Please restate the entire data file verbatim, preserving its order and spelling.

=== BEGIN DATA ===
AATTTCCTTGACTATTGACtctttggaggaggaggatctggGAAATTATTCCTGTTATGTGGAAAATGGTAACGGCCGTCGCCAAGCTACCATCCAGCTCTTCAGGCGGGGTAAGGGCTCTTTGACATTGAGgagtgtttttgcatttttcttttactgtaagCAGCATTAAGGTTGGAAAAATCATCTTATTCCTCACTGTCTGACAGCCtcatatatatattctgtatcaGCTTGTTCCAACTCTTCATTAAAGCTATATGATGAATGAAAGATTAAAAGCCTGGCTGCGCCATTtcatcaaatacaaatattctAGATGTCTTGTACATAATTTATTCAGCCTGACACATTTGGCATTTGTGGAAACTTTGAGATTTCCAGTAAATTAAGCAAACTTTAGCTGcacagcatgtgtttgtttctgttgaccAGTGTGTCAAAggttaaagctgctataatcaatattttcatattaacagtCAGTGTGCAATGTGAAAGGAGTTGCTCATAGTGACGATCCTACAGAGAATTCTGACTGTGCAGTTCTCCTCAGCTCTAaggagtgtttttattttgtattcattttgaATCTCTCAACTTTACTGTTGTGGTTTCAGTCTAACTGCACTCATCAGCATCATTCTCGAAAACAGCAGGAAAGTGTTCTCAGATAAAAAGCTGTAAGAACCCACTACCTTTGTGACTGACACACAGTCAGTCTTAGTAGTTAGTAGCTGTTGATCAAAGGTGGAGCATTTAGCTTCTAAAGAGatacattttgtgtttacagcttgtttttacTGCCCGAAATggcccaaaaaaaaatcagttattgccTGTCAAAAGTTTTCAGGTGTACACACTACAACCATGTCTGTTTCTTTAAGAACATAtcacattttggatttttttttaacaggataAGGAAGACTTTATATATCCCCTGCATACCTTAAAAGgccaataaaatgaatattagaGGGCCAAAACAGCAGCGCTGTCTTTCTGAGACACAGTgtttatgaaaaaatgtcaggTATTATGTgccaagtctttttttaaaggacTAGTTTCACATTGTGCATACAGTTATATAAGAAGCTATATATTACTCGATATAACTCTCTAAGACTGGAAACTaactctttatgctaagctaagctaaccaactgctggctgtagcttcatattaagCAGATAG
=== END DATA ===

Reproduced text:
AATTTCCTTGACTATTGACtctttggaggaggaggatctggGAAATTATTCCTGTTATGTGGAAAATGGTAACGGCCGTCGCCAAGCTACCATCCAGCTCTTCAGGCGGGGTAAGGGCTCTTTGACATTGAGgagtgtttttgcatttttcttttactgtaagCAGCATTAAGGTTGGAAAAATCATCTTATTCCTCACTGTCTGACAGCCtcatatatatattctgtatcaGCTTGTTCCAACTCTTCATTAAAGCTATATGATGAATGAAAGATTAAAAGCCTGGCTGCGCCATTtcatcaaatacaaatattctAGATGTCTTGTACATAATTTATTCAGCCTGACACATTTGGCATTTGTGGAAACTTTGAGATTTCCAGTAAATTAAGCAAACTTTAGCTGcacagcatgtgtttgtttctgttgaccAGTGTGTCAAAggttaaagctgctataatcaatattttcatattaacagtCAGTGTGCAATGTGAAAGGAGTTGCTCATAGTGACGATCCTACAGAGAATTCTGACTGTGCAGTTCTCCTCAGCTCTAaggagtgtttttattttgtattcattttgaATCTCTCAACTTTACTGTTGTGGTTTCAGTCTAACTGCACTCATCAGCATCATTCTCGAAAACAGCAGGAAAGTGTTCTCAGATAAAAAGCTGTAAGAACCCACTACCTTTGTGACTGACACACAGTCAGTCTTAGTAGTTAGTAGCTGTTGATCAAAGGTGGAGCATTTAGCTTCTAAAGAGatacattttgtgtttacagcttgtttttacTGCCCGAAATggcccaaaaaaaaatcagttattgccTGTCAAAAGTTTTCAGGTGTACACACTACAACCATGTCTGTTTCTTTAAGAACATAtcacattttggatttttttttaacaggataAGGAAGACTTTATATATCCCCTGCATACCTTAAAAGgccaataaaatgaatattagaGGGCCAAAACAGCAGCGCTGTCTTTCTGAGACACAGTgtttatgaaaaaatgtcaggTATTATGTgccaagtctttttttaaaggacTAGTTTCACATTGTGCATACAGTTATATAAGAAGCTATATATTACTCGATATAACTCTCTAAGACTGGAAACTaactctttatgctaagctaagctaaccaactgctggctgtagcttcatattaagCAGATAG